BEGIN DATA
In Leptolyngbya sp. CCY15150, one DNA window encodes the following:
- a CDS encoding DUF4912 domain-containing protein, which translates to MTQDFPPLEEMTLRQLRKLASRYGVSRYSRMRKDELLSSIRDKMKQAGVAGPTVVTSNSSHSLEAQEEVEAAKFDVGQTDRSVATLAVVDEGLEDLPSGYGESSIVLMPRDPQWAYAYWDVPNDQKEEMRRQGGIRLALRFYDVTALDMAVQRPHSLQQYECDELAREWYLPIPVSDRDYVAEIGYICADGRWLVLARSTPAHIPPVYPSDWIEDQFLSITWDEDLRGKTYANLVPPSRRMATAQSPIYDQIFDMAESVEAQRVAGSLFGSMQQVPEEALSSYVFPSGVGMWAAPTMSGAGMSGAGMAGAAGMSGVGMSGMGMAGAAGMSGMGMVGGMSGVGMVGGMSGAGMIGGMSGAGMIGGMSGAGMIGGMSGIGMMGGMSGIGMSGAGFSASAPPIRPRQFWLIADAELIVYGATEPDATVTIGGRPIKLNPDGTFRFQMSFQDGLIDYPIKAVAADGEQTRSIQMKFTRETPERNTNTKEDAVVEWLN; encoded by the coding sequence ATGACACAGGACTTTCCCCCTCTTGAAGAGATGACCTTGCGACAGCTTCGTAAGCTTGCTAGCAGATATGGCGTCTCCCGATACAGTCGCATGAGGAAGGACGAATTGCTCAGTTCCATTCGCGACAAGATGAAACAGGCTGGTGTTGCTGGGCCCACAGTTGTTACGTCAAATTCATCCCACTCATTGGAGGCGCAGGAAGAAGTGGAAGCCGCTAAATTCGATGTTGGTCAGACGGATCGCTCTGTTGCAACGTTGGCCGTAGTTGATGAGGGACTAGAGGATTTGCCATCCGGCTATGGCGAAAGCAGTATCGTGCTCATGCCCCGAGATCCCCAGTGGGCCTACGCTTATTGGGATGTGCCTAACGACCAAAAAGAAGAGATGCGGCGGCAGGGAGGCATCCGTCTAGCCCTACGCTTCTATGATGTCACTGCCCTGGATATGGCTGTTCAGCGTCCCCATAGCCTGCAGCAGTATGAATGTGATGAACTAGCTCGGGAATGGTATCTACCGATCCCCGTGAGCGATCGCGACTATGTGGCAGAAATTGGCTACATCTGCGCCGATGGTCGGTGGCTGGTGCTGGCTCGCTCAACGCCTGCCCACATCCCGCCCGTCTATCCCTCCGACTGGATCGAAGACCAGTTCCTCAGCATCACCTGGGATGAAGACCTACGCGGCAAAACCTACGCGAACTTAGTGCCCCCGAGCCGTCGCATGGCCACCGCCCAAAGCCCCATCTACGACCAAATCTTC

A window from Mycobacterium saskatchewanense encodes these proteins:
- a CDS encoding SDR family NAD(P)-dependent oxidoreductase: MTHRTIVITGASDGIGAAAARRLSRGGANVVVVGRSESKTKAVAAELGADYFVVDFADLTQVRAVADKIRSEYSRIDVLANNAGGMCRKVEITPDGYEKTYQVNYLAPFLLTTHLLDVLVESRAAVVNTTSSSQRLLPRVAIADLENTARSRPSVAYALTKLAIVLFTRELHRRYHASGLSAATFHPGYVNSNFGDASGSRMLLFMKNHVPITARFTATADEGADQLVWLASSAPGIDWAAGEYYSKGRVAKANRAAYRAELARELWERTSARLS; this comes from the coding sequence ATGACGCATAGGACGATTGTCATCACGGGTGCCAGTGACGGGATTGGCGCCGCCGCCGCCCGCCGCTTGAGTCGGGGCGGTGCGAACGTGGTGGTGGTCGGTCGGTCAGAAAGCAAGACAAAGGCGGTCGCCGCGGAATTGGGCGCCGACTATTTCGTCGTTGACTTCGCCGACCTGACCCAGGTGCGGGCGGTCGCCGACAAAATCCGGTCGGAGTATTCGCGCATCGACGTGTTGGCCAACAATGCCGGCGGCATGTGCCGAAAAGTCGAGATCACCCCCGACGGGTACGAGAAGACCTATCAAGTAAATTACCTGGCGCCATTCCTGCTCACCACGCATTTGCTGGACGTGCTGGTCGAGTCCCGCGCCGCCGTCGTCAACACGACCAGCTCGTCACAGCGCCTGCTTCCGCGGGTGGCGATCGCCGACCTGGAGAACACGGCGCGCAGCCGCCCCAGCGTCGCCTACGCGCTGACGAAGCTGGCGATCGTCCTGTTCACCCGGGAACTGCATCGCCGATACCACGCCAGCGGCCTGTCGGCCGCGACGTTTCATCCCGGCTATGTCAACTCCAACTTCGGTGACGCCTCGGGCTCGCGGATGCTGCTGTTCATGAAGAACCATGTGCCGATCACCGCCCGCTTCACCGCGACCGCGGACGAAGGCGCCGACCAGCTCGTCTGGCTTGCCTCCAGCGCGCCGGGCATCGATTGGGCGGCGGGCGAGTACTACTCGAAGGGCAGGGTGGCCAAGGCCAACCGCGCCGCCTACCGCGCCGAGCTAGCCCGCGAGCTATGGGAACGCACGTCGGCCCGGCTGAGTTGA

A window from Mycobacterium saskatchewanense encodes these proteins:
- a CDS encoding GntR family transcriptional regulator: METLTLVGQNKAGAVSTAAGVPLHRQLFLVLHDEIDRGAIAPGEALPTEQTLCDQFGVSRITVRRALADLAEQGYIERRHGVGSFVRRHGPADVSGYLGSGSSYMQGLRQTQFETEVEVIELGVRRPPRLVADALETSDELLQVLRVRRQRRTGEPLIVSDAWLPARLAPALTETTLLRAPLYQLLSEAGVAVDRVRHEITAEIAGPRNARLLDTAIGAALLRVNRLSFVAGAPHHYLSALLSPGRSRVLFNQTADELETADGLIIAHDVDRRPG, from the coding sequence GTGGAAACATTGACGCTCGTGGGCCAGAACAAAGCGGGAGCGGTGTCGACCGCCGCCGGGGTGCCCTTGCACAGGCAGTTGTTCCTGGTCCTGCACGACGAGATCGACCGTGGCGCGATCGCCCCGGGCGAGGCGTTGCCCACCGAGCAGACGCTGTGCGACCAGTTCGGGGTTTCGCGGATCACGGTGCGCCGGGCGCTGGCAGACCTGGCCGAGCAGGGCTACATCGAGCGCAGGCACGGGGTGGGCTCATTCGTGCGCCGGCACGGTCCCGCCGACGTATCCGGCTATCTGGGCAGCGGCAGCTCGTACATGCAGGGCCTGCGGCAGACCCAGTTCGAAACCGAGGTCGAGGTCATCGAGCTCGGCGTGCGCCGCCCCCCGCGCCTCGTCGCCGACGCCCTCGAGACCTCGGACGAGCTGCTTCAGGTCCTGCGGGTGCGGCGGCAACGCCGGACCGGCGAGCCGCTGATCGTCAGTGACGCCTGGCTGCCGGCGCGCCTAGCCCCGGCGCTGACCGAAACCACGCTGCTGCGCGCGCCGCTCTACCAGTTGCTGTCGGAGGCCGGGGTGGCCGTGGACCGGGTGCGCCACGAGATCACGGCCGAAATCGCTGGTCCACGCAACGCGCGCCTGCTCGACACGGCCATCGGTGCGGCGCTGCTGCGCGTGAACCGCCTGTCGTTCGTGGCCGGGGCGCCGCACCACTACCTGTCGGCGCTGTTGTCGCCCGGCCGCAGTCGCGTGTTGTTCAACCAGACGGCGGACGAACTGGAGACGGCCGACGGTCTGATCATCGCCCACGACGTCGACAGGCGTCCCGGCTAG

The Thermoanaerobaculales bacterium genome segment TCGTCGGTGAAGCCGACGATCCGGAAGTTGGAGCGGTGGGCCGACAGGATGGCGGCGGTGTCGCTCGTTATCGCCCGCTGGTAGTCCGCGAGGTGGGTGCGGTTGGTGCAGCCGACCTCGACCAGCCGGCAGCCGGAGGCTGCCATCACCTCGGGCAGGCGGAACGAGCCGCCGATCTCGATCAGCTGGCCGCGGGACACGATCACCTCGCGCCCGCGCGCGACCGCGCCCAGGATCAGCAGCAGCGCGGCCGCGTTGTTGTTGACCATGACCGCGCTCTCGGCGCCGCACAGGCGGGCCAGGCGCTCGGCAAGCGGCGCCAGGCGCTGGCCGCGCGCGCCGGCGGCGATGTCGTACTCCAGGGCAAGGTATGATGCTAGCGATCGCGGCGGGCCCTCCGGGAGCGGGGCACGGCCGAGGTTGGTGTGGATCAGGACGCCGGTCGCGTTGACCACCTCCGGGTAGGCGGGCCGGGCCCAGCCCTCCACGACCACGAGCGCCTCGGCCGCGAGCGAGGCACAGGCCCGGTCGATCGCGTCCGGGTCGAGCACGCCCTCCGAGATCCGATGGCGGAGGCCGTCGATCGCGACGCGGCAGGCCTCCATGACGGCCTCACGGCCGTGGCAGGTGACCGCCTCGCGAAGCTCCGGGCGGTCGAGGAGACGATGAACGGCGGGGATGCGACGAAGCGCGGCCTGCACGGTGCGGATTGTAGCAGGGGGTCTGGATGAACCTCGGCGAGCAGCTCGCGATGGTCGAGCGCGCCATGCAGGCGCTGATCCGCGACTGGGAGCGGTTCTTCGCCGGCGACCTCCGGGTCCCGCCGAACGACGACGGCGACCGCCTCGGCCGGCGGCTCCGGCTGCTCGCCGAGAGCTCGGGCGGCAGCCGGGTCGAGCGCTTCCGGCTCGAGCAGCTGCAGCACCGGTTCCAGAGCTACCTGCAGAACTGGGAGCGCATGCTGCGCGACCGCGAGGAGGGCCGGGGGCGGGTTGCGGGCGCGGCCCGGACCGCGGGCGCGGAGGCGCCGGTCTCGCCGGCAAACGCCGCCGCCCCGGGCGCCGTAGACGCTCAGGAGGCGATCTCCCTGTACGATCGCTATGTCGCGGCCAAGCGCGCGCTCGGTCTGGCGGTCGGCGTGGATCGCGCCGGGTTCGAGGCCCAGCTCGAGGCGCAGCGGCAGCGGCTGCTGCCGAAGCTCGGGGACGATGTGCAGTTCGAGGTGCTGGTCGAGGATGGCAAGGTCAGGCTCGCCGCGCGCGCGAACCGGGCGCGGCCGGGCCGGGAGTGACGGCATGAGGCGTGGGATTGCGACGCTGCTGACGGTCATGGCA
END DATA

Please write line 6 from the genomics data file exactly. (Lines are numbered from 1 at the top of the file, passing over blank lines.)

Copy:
- a CDS encoding GntR family transcriptional regulator: METLTLVGQNKAGAVSTAAGVPLHRQLFLVLHDEIDRGAIAPGEALPTEQTLCDQFGVSRITVRRALADLAEQGYIERRHGVGSFVRRHGPADVSGYLGSGSSYMQGLRQTQFETEVEVIELGVRRPPRLVADALETSDELLQVLRVRRQRRTGEPLIVSDAWLPARLAPALTETTLLRAPLYQLLSEAGVAVDRVRHEITAEIAGPRNARLLDTAIGAALLRVNRLSFVAGAPHHYLSALLSPGRSRVLFNQTADELETADGLIIAHDVDRRPG, from the coding sequence GTGGAAACATTGACGCTCGTGGGCCAGAACAAAGCGGGAGCGGTGTCGACCGCCGCCGGGGTGCCCTTGCACAGGCAGTTGTTCCTGGTCCTGCACGACGAGATCGACCGTGGCGCGATCGCCCCGGGCGAGGCGTTGCCCACCGAGCAGACGCTGTGCGACCAGTTCGGGGTTTCGCGGATCACGGTGCGCCGGGCGCTGGCAGACCTGGCCGAGCAGGGCTACATCGAGCGCAGGCACGGGGTGGGCTCATTCGTGCGCCGGCACGGTCCCGCCGACGTATCCGGCTATCTGGGCAGCGGCAGCTCGTACATGCAGGGCCTGCGGCAGACCCAGTTCGAAACCGAGGTCGAGGTCATCGAGCTCGGCGTGCGCCGCCCCCCGCGCCTCGTCGCCGACGCCCTCGAGACCTCGGACGAGCTGCTTCAGGTCCTGCGGGTGCGGCGGCAACGCCGGACCGGCGAGCCGCTGATCGTCAGTGACGCCTGGCTGCCGGCGCGCCTAGCCCCGGCGCTGACCGAAACCACGCTGCTGCGCGCGCCGCTCTACCAGTTGCTGTCGGAGGCCGGGGTGGCCGTGGACCGGGTGCGCCACGAGATCACGGCCGAAATCGCTGGTCCACGCAACGCGCGCCTGCTCGACACGGCCATCGGTGCGGCGCTGCTGCGCGTGAACCGCCTGTCGTTCGTGGCCGGGGCGCCGCACCACTACCTGTCGGCGCTGTTGTCGCCCGGCCGCAGTCGCGTGTTGTTCAACCAGACGGCGGACGAACTGGAGACGGCCGACGGTCTGATCATCGCCCACGACGTCGACAGGCGTCCCGGCTAG